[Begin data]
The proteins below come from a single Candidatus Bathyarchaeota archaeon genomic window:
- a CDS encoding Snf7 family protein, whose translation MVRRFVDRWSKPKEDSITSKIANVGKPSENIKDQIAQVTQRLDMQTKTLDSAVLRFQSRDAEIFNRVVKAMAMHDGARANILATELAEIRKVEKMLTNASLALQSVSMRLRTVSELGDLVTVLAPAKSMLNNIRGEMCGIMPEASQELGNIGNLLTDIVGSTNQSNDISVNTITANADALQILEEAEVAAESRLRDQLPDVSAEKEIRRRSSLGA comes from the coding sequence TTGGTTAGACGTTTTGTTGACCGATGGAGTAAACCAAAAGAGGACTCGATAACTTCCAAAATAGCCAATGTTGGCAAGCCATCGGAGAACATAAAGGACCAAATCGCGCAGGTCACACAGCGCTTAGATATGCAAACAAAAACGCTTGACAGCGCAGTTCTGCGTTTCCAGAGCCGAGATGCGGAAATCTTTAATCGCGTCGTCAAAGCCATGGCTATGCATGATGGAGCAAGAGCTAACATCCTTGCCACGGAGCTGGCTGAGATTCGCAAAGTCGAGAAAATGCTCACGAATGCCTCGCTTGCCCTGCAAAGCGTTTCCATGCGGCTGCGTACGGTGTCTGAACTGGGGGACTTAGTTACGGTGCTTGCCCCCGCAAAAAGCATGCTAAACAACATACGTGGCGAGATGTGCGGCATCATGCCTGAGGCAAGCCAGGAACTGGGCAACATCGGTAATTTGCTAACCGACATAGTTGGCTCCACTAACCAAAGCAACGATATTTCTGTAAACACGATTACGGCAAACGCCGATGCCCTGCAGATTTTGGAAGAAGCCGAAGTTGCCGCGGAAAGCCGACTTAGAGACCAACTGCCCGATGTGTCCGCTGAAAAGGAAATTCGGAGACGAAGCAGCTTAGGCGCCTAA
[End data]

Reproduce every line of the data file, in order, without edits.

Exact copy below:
The proteins below come from a single Candidatus Bathyarchaeota archaeon genomic window:
- a CDS encoding Snf7 family protein, whose translation MVRRFVDRWSKPKEDSITSKIANVGKPSENIKDQIAQVTQRLDMQTKTLDSAVLRFQSRDAEIFNRVVKAMAMHDGARANILATELAEIRKVEKMLTNASLALQSVSMRLRTVSELGDLVTVLAPAKSMLNNIRGEMCGIMPEASQELGNIGNLLTDIVGSTNQSNDISVNTITANADALQILEEAEVAAESRLRDQLPDVSAEKEIRRRSSLGA comes from the coding sequence TTGGTTAGACGTTTTGTTGACCGATGGAGTAAACCAAAAGAGGACTCGATAACTTCCAAAATAGCCAATGTTGGCAAGCCATCGGAGAACATAAAGGACCAAATCGCGCAGGTCACACAGCGCTTAGATATGCAAACAAAAACGCTTGACAGCGCAGTTCTGCGTTTCCAGAGCCGAGATGCGGAAATCTTTAATCGCGTCGTCAAAGCCATGGCTATGCATGATGGAGCAAGAGCTAACATCCTTGCCACGGAGCTGGCTGAGATTCGCAAAGTCGAGAAAATGCTCACGAATGCCTCGCTTGCCCTGCAAAGCGTTTCCATGCGGCTGCGTACGGTGTCTGAACTGGGGGACTTAGTTACGGTGCTTGCCCCCGCAAAAAGCATGCTAAACAACATACGTGGCGAGATGTGCGGCATCATGCCTGAGGCAAGCCAGGAACTGGGCAACATCGGTAATTTGCTAACCGACATAGTTGGCTCCACTAACCAAAGCAACGATATTTCTGTAAACACGATTACGGCAAACGCCGATGCCCTGCAGATTTTGGAAGAAGCCGAAGTTGCCGCGGAAAGCCGACTTAGAGACCAACTGCCCGATGTGTCCGCTGAAAAGGAAATTCGGAGACGAAGCAGCTTAGGCGCCTAA